“It’s sort of . . . something I swore.”
“But . . . how do you eat?”
“Through the straw. It filters poisons.”
“And I mean, how do you bathe? Go to the bathroom?”
“The armor handles everything. It’s very advanced.”
“Wow,” she said.
“I know that sounds strange,” he said. “But you’ll understand. Once you hear the whole story.”
After a moment, she said, “So what’s the whole story?”
He sighed. “You know I’m starting this new foundation. Don’t you wonder why?”
“Because you care about civil liberties?”
She said nothing.
“It’s because in the future, where I come from, there are no civil liberties. None.”
“Oh,” she said.
“I had never been disloyal,” he said softly. “You can’t be, where I come from. Our thoughts are monitored. I’d been identified early as a promising scientist, and had risen through the ranks to head of my research division. We’d developed a high-energy device that possessed some unusual properties—like, it could project a man-sized object into the past, creating a branching timeline. Theoretically, at least. Completely useless, as far as our leaders were concerned, but interesting. Then one day the thought popped into my head: I could escape.”
He stopped and stared out over the water. “Once I’d had the thought, I knew it was only a matter of time before I’d be picked up for ‘neural re-education.’ So I had to act fast. The problem was, even if I succeeded in traveling into the past, my voyage would create a temporal wake large enough for them to send someone after me.”
He met her eyes. “I don’t mean to scare you, Mira, but where I come from there are . . . secret police. Unlike anything you can imagine. Cyborgs. Shapeshifters. I’d have no chance against one of them. Unless . . .” He showed the hint of a smile. “In the same lab was something else we’d been working on. This armor.” He raised his gauntleted hands. “Wearing this, I’d be impervious to anything. So I could escape, but at a cost—I must never take off the armor, not for an instant. Because if I did, the agent sent to punish me would surely strike.”
She glanced around at the trees, the shadows. She shivered.
“And that’s the story,” he said. “So, do you still want to grab dinner sometime? I’ll understand if you say no.”
“I . . . I’ll have to think about it,” she said. “This is a lot to take in.”
“I know,” he said. After a moment, he added, “I should probably be getting back.”
As they retraced their route, she thought: He never takes off the armor. Never. Not for an instant, he said.
That was going to make it very hard, she thought, to kill him.
* * * *
He took her to one of the finest restaurants in Washington, and it made quite a sight to see him sitting there in his armor, with a napkin in his lap, suctioning up his entree through the straw in his finger. In spite of that it was a pleasant meal. That is, until the middle of dessert, when he suddenly said, “I have to ask you something.”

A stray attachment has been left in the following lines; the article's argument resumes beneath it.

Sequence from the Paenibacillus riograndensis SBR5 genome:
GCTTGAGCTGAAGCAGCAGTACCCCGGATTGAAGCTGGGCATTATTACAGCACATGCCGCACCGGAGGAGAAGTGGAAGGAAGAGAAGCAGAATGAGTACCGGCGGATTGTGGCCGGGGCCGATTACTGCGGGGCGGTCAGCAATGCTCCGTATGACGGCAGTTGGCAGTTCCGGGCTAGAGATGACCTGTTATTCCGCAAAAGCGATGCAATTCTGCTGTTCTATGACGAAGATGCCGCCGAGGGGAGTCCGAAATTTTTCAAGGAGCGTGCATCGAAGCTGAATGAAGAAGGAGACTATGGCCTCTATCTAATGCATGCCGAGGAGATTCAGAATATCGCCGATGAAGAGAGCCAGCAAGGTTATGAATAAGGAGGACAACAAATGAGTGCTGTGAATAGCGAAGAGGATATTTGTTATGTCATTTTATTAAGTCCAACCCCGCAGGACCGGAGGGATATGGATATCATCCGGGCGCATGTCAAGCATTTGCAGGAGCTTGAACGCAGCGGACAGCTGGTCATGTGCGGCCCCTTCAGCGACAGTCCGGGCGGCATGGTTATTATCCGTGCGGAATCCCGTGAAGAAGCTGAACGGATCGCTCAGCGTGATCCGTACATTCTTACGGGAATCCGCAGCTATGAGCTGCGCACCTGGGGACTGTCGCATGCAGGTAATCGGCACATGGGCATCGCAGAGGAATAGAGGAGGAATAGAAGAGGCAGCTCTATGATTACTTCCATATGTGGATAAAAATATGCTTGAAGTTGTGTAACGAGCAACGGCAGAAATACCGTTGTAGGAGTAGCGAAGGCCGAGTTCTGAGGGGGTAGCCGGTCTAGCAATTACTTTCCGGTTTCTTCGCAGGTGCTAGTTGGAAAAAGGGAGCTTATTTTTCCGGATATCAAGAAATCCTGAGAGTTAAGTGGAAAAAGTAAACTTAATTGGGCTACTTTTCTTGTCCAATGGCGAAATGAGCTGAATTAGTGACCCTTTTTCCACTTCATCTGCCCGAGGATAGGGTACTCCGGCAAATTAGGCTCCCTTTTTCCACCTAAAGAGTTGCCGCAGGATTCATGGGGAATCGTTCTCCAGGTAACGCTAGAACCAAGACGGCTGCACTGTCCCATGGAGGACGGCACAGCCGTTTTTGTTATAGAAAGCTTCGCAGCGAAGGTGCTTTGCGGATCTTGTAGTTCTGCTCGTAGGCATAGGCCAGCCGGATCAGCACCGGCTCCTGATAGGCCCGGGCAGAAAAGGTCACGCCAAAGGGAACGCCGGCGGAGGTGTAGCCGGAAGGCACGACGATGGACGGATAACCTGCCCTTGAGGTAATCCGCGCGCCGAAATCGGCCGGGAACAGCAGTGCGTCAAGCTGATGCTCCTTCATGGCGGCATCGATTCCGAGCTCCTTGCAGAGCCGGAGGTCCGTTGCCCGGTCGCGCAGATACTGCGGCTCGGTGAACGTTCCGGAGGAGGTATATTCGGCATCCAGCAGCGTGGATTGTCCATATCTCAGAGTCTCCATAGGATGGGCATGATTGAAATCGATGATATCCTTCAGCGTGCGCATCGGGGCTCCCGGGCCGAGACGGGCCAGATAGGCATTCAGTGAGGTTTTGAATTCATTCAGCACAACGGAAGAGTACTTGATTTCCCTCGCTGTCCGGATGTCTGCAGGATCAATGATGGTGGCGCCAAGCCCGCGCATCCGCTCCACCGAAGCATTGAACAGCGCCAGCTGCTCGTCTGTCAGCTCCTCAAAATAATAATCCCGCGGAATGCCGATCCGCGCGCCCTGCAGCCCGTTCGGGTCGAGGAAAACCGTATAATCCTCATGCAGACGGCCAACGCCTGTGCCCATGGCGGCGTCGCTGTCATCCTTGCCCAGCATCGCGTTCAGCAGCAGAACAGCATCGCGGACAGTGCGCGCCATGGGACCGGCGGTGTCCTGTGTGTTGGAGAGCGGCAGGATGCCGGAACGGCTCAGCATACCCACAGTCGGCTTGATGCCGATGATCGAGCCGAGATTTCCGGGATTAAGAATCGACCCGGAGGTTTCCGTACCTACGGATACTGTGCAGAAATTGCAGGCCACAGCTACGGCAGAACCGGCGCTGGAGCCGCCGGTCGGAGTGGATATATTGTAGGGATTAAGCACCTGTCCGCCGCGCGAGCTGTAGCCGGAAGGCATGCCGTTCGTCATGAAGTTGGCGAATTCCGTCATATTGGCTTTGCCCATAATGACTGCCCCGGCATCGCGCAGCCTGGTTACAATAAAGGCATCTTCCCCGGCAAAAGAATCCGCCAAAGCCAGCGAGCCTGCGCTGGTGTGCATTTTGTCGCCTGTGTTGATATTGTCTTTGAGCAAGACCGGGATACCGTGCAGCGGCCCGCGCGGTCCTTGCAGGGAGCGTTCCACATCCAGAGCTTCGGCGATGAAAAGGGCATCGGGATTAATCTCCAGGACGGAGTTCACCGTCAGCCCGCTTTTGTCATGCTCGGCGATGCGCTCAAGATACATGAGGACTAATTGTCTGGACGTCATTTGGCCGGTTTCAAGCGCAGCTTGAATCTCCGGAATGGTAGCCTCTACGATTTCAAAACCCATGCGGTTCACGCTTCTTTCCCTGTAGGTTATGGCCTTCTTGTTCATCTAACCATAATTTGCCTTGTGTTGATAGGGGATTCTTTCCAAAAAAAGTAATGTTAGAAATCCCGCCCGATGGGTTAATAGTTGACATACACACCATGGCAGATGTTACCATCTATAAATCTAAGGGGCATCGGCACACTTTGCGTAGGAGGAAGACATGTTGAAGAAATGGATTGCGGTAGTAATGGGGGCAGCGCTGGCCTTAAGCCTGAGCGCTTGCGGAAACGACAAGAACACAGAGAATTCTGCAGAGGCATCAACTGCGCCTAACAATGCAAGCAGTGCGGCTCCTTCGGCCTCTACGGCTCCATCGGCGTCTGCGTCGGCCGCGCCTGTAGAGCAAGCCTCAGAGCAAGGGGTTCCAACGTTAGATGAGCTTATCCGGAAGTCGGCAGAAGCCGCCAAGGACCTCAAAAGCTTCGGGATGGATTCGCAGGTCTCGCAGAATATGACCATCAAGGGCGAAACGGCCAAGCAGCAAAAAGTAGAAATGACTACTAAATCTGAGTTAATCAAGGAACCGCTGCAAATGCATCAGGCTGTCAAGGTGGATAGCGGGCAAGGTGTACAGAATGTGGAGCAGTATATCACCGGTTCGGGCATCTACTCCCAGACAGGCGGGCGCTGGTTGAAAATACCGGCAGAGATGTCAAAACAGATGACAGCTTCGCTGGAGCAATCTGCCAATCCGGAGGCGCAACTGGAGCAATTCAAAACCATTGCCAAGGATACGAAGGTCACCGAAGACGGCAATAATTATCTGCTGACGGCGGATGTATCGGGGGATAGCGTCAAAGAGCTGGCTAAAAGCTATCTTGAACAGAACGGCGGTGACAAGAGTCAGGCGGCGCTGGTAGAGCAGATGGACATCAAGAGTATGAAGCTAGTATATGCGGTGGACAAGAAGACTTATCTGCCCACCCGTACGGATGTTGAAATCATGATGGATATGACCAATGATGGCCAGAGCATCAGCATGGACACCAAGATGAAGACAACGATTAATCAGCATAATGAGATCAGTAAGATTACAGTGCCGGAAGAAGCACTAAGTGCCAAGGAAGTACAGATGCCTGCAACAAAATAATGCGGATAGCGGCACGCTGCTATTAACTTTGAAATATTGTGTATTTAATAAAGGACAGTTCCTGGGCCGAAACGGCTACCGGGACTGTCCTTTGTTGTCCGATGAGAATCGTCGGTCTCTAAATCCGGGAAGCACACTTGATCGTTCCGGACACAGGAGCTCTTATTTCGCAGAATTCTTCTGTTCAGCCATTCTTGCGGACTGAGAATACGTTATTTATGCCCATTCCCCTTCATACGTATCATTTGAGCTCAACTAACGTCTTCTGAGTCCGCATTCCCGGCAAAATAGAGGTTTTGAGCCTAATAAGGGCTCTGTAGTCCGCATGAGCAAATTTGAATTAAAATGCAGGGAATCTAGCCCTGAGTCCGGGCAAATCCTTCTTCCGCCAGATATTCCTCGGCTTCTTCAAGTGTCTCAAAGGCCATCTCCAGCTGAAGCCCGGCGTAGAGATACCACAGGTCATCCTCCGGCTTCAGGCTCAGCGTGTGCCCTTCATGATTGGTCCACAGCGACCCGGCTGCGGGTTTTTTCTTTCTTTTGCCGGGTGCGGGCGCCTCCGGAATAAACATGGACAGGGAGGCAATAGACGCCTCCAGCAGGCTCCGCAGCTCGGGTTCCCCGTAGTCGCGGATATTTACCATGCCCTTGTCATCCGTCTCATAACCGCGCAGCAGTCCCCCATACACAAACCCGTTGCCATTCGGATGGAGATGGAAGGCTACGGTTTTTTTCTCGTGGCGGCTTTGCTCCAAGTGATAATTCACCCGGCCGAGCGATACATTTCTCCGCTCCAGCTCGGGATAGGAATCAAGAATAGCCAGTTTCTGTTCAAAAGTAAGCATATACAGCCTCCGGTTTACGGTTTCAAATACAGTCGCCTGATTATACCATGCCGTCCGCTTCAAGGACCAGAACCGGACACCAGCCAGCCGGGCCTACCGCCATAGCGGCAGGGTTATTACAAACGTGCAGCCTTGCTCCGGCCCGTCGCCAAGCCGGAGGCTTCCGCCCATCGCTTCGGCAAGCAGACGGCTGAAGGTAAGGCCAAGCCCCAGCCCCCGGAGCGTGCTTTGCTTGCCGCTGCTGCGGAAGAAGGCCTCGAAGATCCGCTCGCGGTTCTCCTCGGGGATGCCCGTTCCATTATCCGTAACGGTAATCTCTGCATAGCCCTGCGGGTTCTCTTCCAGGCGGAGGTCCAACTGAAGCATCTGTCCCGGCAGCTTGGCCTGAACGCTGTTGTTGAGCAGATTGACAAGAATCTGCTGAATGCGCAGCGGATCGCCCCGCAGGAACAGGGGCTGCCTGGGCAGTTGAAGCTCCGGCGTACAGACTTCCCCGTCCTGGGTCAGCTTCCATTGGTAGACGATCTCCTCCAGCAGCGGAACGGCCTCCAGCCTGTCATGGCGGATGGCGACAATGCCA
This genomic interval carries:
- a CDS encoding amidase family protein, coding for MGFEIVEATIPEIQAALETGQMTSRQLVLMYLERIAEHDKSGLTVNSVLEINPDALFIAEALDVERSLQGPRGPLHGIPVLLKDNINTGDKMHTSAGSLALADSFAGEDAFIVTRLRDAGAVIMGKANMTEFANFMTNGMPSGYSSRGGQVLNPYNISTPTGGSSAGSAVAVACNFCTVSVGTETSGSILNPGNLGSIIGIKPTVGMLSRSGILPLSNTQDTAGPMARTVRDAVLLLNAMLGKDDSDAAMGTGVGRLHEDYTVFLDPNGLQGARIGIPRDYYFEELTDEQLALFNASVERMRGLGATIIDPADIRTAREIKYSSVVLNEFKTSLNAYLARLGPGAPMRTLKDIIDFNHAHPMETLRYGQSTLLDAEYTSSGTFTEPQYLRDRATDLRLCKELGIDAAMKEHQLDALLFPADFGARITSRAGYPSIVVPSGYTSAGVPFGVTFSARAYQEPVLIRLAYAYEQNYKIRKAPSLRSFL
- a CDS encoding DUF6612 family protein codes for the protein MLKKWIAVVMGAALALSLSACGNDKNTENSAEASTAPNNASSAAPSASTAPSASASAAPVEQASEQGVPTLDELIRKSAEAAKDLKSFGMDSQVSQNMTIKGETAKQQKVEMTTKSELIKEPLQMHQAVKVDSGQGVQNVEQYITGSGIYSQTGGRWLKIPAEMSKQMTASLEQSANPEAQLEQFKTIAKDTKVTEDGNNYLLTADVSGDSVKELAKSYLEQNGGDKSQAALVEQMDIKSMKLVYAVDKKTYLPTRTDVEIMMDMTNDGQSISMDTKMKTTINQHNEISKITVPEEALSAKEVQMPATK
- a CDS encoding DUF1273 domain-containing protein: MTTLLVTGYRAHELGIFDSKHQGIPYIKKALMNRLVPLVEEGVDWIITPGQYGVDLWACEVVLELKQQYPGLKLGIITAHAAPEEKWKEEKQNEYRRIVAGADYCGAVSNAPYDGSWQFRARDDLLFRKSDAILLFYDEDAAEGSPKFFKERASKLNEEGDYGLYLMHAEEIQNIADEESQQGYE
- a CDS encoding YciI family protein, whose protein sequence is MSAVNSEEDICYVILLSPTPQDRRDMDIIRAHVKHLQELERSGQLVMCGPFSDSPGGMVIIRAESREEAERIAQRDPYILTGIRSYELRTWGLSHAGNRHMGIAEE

“Yes?” she said.
“About your bosses.”
“At the museum?” she said sweetly.
“No.” He smiled back. “In the government, I mean.”
“All right. Yes. What?”
“Do they know what you are?” he said, suddenly serious.
“What do you mean?”
“Do they know,” he said calmly, “that you were sent from the future to kill me?”
“What?” She laughed.
“You think I’m—?”
“Yes,” he said.
She put down her fork. Finally she said, “Yes, they know.”
They watched each other.
“They want your armor very badly,” she said. “They’ve made repeated overtures, and have concluded that you’ll never cooperate.”
“They’re right,” he said.
She shrugged. “So . . . they want the armor, I want you. We have an understanding.”
“When did you know?” she said.
“When I first saw you,” he said. “From across the yard.”
She laughed. “Bullshit. Why didn’t you say anything?”
“I was having a nice time. I didn’t want to spoil the mood.”
“I think you’re lying,” she said. “I think you figured it out just now.”
“So I guess that’s that,” she said, tossing her napkin out on the table and reaching for her purse.
“Wait,” he said. “I want to say something.”
“We find ourselves,” he said, “in a branching timeline. We can’t return to our own time, and no one else can follow us here. So they’ll never know whether you succeeded or not.”
“You’re suggesting,” she said coldly, “that I abandon my mission.”
“I’m suggesting you do what’s right,” he said. “What’s best for both of us.”
She stood. “I am not a traitor. You are. And the punishment for that is death, as you well know. I was assigned this mission, and the faith of my superiors was not misplaced. Your armor is a clever gadget, I’ll grant you, but no defenses can hold forever, and no matter how long it takes, no matter how safe you think you are, before this is over I will watch you drown in blood.”
People at nearby tables were staring.
“Thanks for dinner,” she said, and strode away.
* * * *
He called her the next day.
“I had a really nice time last night,” he said.
She stared at the phone. “Are you out of your mind?”
“No,” he said. “Do you want to come over some time?”
She hesitated. “Is this some sort of trick?” she said. “Some trap?”
“No,” he said. “I mean, what are you? A class eight?”
“Class nine,” she said.
“We’re in the twenty-first century,” he said. “You could probably fight off a tank platoon. I don’t even have a gun. I just want to talk.”
“About what?” she said. “Treason?”
“No. No treason. I promise.”
“Old books, shows, people. We’re the only ones who remember the future.”
“You’re not afraid?”
“No. The armor will protect me.”
“How can you be sure?”
“I designed it,” he said.
“And what if I find a weakness?”
After a moment, she sighed. “All right. Fine.”
“Swing by around eight,” he said. “I’ll cook dinner.”